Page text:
The Supreme Court on Friday discharged and acquitted, Alban Ajaegbu, one of the accused in the celebrated case of the ritual killing of an 11-year-old boy, Ikechukuwu Okoronkwo, in 1996 in Owerri, Imo.
The killing of the boy, a hawker, jolted Owerri, stoking riot and destructions by enraged residents that lasted for days in the city.
In her lead judgment, Justice Kudirat Kekere-Ekun held that the circumstantial evidence relied on to convict and sentence the appellant by the lower courts was not sufficient.
“It must be restated here that the appellant was charged with murder and the prosecution has the burden of proving beyond reasonable doubt that it was the act of the appellant that caused the death of the deceased.
“The appellant does not have the burden to prove his innocence. The lower court held that the defence of the appellant raised a lot of suspicions.
“The law is well settled that suspicion, no matter how grave, cannot take the place of proof.”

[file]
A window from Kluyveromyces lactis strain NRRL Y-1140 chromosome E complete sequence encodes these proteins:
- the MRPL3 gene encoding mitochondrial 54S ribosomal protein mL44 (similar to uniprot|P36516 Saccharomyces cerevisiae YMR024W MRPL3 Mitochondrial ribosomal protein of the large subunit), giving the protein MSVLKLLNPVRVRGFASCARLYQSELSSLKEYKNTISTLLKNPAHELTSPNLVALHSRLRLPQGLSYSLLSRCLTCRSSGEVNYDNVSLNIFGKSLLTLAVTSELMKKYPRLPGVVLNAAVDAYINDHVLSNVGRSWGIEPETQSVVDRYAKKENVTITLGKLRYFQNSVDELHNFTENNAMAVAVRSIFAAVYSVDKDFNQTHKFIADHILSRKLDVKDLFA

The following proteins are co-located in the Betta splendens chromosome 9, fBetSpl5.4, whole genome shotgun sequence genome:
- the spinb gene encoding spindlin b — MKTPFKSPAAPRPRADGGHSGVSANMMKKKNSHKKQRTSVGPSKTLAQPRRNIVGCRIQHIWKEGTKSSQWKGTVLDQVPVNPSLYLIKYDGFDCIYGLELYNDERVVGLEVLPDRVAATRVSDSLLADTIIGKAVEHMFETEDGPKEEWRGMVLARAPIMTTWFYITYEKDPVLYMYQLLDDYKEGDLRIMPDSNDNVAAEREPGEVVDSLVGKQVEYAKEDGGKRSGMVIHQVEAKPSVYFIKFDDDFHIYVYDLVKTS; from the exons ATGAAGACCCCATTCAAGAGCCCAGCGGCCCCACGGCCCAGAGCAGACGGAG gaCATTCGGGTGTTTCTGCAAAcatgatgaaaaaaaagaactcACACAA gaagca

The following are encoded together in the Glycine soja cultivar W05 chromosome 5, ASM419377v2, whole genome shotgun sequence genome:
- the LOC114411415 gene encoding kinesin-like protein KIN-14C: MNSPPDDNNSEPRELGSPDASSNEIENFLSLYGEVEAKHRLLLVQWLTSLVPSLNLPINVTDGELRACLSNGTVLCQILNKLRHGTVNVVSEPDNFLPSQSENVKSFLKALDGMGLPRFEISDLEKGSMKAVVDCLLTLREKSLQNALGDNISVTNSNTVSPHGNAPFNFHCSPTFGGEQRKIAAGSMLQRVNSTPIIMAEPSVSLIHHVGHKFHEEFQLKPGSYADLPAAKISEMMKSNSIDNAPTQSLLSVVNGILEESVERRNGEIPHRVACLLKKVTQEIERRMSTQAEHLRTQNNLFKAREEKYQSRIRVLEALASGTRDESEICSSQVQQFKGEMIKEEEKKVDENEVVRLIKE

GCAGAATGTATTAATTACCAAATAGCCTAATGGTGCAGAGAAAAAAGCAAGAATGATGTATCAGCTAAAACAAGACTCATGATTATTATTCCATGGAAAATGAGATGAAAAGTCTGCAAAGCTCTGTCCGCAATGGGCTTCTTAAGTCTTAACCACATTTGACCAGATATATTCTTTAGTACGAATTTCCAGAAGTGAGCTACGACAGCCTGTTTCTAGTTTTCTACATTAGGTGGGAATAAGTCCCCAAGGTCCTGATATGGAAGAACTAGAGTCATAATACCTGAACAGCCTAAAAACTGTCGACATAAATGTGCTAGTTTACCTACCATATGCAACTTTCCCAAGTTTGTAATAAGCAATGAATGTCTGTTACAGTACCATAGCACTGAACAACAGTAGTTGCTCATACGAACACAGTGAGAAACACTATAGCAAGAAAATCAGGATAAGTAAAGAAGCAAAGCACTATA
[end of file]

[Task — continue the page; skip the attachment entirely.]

She said that the assumption of the lower courts that because the appellant worked in the hotel for 17 years, he should have known who owned the farm that Okoronkwo was buried in was wrong.
“Suspicion cannot take the place of legal proof. That the appellant worked in the hotel for 17 years and didn’t know who owned the farm cannot make him guilty.
“The law is settled, that an accused person told lies does not make him guilty,” she said.
The apex court held that the prosecution failed to prove its case beyond reasonable doubt.
It, therefore, set aside the judgment of the Court of Appeal in Owerri of 2012, which upheld the death sentence of the trial court and acquitted and discharged Ajaegbu.
The judgment was read by Justice Ejembi Eko, and the other four justices on the panel agreed with the judgment.
The News Agency of Nigeria (NAN) reports that Okoronkwo, a groundnut seller, was on September 19, 1996, lured into a hotel called Otokoto in Owerri and beheaded.
Okoronkwo was reportedly given a bottle of Coca-Cola that had been spiked with drugs before he was killed.
The hotel was owned by one Vincent Duru, who became known as Chief Otokoto during the long trial, following his not guilty plea after his arrest and arraignment.
Besides beheading Okoronkwo, the suspects, who were seven in number reportedly, removed different organs from his body, including his genitals before burying the corpse in a shallow grave.
The crime was discovered when 32-year-old Innocent Ekeanyanwu left the hotel to deliver the head in a polythene bag to a client.
An okada rider, who gave Ekeanyanwu a ride discovered the fresh human head and alerted the police, leading to the arrest of Ekeanyanwu.